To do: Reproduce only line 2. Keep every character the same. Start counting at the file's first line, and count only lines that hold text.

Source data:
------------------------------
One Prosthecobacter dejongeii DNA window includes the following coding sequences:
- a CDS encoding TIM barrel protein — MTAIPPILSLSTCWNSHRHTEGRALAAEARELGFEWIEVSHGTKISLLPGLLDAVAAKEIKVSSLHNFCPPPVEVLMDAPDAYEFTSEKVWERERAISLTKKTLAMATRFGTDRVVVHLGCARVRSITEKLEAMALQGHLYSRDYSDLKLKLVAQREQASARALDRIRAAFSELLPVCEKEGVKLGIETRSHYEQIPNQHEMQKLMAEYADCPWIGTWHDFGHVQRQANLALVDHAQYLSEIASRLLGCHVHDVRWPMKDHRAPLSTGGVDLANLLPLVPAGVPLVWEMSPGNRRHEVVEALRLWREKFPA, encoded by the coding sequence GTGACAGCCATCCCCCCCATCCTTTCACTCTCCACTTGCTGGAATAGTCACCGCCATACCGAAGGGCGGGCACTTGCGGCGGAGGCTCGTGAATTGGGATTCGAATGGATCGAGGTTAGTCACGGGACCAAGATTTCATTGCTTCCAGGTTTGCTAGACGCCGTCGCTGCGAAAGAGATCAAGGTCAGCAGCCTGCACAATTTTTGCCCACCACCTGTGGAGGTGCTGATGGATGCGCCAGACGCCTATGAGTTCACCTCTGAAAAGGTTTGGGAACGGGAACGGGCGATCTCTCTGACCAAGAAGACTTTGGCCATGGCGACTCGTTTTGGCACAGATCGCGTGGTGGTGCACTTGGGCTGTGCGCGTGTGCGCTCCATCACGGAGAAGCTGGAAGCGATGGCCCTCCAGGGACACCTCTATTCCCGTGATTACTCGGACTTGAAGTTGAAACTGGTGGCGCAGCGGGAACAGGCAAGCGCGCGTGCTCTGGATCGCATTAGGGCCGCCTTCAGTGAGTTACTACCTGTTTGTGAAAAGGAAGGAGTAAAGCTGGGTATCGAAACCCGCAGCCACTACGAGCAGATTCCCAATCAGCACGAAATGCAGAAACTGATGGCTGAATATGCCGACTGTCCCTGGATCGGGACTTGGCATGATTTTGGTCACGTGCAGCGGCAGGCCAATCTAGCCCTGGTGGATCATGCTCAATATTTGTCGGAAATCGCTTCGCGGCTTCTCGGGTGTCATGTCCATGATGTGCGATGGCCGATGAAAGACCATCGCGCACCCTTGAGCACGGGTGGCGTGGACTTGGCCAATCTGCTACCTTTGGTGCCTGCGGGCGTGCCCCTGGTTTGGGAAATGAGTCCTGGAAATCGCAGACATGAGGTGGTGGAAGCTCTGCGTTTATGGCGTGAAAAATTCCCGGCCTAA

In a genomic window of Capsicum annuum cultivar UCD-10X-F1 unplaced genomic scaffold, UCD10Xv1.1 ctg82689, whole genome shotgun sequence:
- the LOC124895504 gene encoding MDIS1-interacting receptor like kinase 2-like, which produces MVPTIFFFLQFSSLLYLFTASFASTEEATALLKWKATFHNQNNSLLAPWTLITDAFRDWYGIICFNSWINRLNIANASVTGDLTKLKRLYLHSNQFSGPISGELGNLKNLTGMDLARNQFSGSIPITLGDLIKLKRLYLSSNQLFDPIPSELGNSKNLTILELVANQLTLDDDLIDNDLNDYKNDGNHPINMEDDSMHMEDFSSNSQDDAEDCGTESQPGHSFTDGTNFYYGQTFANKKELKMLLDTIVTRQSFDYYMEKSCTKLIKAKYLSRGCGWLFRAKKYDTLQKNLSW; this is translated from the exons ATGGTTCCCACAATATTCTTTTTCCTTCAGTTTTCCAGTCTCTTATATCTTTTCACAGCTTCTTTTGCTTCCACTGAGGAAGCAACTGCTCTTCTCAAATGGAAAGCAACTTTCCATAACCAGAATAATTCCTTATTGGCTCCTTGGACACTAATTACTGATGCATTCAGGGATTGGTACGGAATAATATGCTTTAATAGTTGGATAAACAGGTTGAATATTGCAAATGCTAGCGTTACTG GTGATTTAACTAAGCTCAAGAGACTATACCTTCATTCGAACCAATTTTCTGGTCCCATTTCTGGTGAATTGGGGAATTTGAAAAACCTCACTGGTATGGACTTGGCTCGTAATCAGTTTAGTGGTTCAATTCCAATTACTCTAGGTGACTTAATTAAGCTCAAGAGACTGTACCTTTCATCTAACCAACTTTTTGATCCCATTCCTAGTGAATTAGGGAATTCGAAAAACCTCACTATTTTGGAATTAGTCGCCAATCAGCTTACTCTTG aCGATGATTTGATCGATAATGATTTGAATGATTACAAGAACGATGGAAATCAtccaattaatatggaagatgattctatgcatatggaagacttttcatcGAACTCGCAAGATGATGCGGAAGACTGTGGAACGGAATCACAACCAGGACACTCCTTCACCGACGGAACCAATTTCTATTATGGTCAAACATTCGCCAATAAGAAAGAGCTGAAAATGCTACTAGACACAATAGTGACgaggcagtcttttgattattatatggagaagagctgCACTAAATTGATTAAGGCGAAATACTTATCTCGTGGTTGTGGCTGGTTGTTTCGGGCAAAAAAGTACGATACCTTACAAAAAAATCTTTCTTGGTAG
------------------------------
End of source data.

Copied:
- a CDS encoding TIM barrel protein — MTAIPPILSLSTCWNSHRHTEGRALAAEARELGFEWIEVSHGTKISLLPGLLDAVAAKEIKVSSLHNFCPPPVEVLMDAPDAYEFTSEKVWERERAISLTKKTLAMATRFGTDRVVVHLGCARVRSITEKLEAMALQGHLYSRDYSDLKLKLVAQREQASARALDRIRAAFSELLPVCEKEGVKLGIETRSHYEQIPNQHEMQKLMAEYADCPWIGTWHDFGHVQRQANLALVDHAQYLSEIASRLLGCHVHDVRWPMKDHRAPLSTGGVDLANLLPLVPAGVPLVWEMSPGNRRHEVVEALRLWREKFPA, encoded by the coding sequence GTGACAGCCATCCCCCCCATCCTTTCACTCTCCACTTGCTGGAATAGTCACCGCCATACCGAAGGGCGGGCACTTGCGGCGGAGGCTCGTGAATTGGGATTCGAATGGATCGAGGTTAGTCACGGGACCAAGATTTCATTGCTTCCAGGTTTGCTAGACGCCGTCGCTGCGAAAGAGATCAAGGTCAGCAGCCTGCACAATTTTTGCCCACCACCTGTGGAGGTGCTGATGGATGCGCCAGACGCCTATGAGTTCACCTCTGAAAAGGTTTGGGAACGGGAACGGGCGATCTCTCTGACCAAGAAGACTTTGGCCATGGCGACTCGTTTTGGCACAGATCGCGTGGTGGTGCACTTGGGCTGTGCGCGTGTGCGCTCCATCACGGAGAAGCTGGAAGCGATGGCCCTCCAGGGACACCTCTATTCCCGTGATTACTCGGACTTGAAGTTGAAACTGGTGGCGCAGCGGGAACAGGCAAGCGCGCGTGCTCTGGATCGCATTAGGGCCGCCTTCAGTGAGTTACTACCTGTTTGTGAAAAGGAAGGAGTAAAGCTGGGTATCGAAACCCGCAGCCACTACGAGCAGATTCCCAATCAGCACGAAATGCAGAAACTGATGGCTGAATATGCCGACTGTCCCTGGATCGGGACTTGGCATGATTTTGGTCACGTGCAGCGGCAGGCCAATCTAGCCCTGGTGGATCATGCTCAATATTTGTCGGAAATCGCTTCGCGGCTTCTCGGGTGTCATGTCCATGATGTGCGATGGCCGATGAAAGACCATCGCGCACCCTTGAGCACGGGTGGCGTGGACTTGGCCAATCTGCTACCTTTGGTGCCTGCGGGCGTGCCCCTGGTTTGGGAAATGAGTCCTGGAAATCGCAGACATGAGGTGGTGGAAGCTCTGCGTTTATGGCGTGAAAAATTCCCGGCCTAA